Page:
And what about the Veneti of the Adriatic… Were they named by the Germans too?  No, of course not, those were the original Veneti.  But, wait a minute now, these Veneti were to the South of the Germans so should they not have been called Volcae!? And how is that we find here, again, Slavs!? Why, for example, is Grad called Grad in the Chronicle of Grad? Why is there a Wistla in the Alps?

And what about the Veneti in Bretagne!? Are the Germans now calling people to the West of them Veneti!?  And, by the way, why do the descendants of these Bretagnish Veneti still use the word divyezhek (dwujezyczny) to denote “bilingual“?

Fredegar, contrary to Ziółkowski, cannot be used to support the notion that Venethi was a name given to everyone in the East by the Germans.  In fact, it only supports the view that Slavs and Venethi were the same people.

What makes sense

The interview above actually is pretty good so my criticism is intended to be limited. What makes it good, however, is the rest of the “meat” on these bones.  Let’s take a look at that.

An important observation that Ziółkowski makes is that linguists are basically useless in this discussion.  He even mentions that whenever you see the universal warning sign for a “reconstructed” word – that is * – that sight might be preceded by a stench of bullshit.  Completely agree with that sentiment.

(It behooves me to note that the word “asterisk” as in “little star” may go back to the symbol for the Eostre/Ashera).

He says that Venethi may have been ancestors of the Slavs or may have been pre-Slavs. Agree with that.

He says that the Slavs are Veneti (by whom he means Balts) mixed with Germanics (which ones we do not know) and Iranians (presumably Antes – if they were even Iranian – or Alans).  I think there is something to this concept but I would make the following “emendations”:

  • the Veneti are more (or at least just as) likely to have been the ancestors of today’s Slavs (in the biological sense) as today’s Balts – the Balts are much more likely to be the Aestii.
  • although whether the Suevi of Caesar spoke a Germanic language is very uncertain, for reasons that need no be repeated here, if Germanics as in Nordics we must have in the mix, the Suevi may provide that connection best (than say Goths).  Remember swoboda (“own body).
  • the “Iranian element” need not come from the Antes or Alans – the Yazyges were present in Pannonia for quite some time and their interactions with the Suevi are well know.

There IS a possibility that Slavs came from Prussia… or that Prussian Balts were a mixed people – compare Witland with the name of the Ranian Gods and with the Lithuanian Wits such as Vitas or Vitautas – this is something that certainly merits amuck more detailed study.

There is another possibility… (there always is): that the Veneti were Slavs but that the Suevi were Balts…

With all that in mind, I think the interview is terrific (if you can put up with the way this guy pronounces his “r’s”) and I encourage everyone who understand Polish to tune in.

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November 14, 2017

Eccentrics, Epicycles and Equants to the Rescue

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An amusing article in “Science in Poland” with some wonderful (and wonderfully mischaracterized) treasures found in Poland.  Here is a quote:

“Some of these peoples, among them Germanic tribes, observed in ancient written sources, for example Goths or Vandals, came from the Odra-Vistula basin where they lived in the first centuries of our era.”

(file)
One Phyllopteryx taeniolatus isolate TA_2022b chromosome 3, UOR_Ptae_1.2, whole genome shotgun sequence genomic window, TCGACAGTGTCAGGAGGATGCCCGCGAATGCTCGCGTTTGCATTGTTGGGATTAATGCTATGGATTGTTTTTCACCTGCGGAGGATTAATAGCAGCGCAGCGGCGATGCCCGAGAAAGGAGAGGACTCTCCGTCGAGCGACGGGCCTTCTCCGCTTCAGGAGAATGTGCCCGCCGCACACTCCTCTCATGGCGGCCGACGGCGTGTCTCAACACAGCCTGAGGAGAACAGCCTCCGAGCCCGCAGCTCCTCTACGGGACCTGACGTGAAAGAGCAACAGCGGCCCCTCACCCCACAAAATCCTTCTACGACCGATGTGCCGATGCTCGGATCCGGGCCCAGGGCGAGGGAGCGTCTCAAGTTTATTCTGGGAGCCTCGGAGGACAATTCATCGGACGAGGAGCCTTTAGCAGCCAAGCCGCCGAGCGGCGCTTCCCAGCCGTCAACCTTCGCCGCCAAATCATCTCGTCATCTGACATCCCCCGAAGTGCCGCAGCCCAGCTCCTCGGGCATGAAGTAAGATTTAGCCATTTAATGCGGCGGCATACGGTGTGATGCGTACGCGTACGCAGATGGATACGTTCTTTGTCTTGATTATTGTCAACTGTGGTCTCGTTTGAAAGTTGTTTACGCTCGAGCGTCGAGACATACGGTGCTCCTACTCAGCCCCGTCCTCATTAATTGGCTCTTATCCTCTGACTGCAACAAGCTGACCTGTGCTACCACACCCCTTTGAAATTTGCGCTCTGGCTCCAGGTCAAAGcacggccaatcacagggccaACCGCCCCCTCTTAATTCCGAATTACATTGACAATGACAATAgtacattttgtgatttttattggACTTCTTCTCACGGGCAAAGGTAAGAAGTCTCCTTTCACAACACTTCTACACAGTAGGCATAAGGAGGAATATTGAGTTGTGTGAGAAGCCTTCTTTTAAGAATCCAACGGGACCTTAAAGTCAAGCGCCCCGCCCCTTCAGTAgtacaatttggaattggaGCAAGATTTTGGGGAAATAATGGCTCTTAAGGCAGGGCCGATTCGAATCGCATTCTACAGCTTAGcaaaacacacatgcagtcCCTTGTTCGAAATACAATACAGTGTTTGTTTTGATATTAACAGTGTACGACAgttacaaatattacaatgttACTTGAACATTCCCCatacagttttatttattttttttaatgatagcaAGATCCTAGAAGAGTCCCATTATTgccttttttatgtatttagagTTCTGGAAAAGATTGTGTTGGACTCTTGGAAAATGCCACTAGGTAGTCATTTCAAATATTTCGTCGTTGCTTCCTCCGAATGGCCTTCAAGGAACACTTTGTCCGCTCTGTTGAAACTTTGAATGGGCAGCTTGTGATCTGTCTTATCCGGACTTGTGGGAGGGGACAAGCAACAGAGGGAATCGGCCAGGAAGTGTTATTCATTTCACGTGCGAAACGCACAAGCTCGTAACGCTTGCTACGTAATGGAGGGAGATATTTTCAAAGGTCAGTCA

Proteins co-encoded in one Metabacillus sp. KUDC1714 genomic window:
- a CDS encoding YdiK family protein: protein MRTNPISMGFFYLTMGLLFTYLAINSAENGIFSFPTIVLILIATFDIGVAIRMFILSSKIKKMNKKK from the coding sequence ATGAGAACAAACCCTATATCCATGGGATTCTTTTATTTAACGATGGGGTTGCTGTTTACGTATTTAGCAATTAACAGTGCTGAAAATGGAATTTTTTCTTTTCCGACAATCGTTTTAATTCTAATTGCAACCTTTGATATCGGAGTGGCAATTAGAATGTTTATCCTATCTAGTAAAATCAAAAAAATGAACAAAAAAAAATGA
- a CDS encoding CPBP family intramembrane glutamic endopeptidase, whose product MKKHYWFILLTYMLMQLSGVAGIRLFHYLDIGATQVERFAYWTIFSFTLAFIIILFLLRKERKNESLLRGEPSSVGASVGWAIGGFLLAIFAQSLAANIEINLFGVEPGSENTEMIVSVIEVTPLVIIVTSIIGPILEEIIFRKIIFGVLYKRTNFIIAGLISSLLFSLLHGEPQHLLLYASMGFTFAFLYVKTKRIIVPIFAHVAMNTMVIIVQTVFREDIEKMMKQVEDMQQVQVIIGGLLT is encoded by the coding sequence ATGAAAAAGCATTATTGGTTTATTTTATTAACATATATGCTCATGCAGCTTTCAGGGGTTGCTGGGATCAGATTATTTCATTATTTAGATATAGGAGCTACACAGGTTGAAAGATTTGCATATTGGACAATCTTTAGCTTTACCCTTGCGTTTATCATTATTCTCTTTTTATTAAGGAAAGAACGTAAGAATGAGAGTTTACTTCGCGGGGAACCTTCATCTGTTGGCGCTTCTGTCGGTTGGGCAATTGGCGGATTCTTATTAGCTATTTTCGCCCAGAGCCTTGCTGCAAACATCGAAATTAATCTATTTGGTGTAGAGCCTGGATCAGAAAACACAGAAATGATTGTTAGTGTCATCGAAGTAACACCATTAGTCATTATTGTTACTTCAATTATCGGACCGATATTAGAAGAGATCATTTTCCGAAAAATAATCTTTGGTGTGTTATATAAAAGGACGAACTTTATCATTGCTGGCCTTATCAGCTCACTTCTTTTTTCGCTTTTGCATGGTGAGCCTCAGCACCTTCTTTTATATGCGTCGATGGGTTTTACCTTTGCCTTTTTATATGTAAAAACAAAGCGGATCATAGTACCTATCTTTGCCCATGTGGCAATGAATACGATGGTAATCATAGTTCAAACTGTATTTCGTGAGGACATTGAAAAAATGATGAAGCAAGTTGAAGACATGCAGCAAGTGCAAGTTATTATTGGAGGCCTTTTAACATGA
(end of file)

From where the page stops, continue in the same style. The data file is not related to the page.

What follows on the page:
This Veranstaltung is orchestrated by professor Bursche who believes that Germanic tribes were present in Poland (Kuyavia) up until the 7th century. The archeologist believes that such a long presence of Germanics in this are allowed the pre-Slavic names especially certain hydronyms to reach Slavic times with one example give as Vistula – Wisla.

The Professor is an archeologist so he can be somewhat forgiven his lack of basic historical knowledge but, if he is going to venture out of his comfort zone and make such statements, as a non-expert, he should approach a foreign area with a little better prep.  It would behoove him to realize a few points:

  • No source asserts the presence of any Vandals in the territory of, as the above article so unfortunately puts it, “current Polish lands”
  • The presence of Goths in such lands is attested in sources at the Vistula mouth and that is about it

Beyond that, the German name for the Vistula is Weichsel (itself probably a borrowing from the Balts which should also provide some food for thought as to how exactly the Goths “got” to Poland) and the Polish name is Wisla which just happens to match the ancient Vistla ever so better than the Weichsel.  Perhaps the theory here is that Germanic tribes used Vistla, passed it onto the Slavs then the Germans changed their pronunciation to Weichsel?  

Of course, a simpler solution would be to assume that the Slavs got Vistla from someone who used Vistla in antiquity.  Here the Veneti come to mind.

But then, if we believe there were Germanic tribes in the “current” lands of Poland, we would have to believe that the Veneti survived all these Germanic rampages through their lands long enough to pass the knowledge of local hydronymy to the incoming Slavs (whom the Germans to this day just happened to call Wenden…). This too is, of course, possible in the sense that anything is possible. But there is obviously a more economical solution.

Or if we did not believe that there were significant Germanics in the area, we would have to conclude that the Veneti were absorbed by the incoming Slavs but then these artifacts may be Venetic or Slavic or have nothing to say about who used actually them. And given then that the Germans (but also Finns) call Slavs Wenden, another simpler solution also presents itself.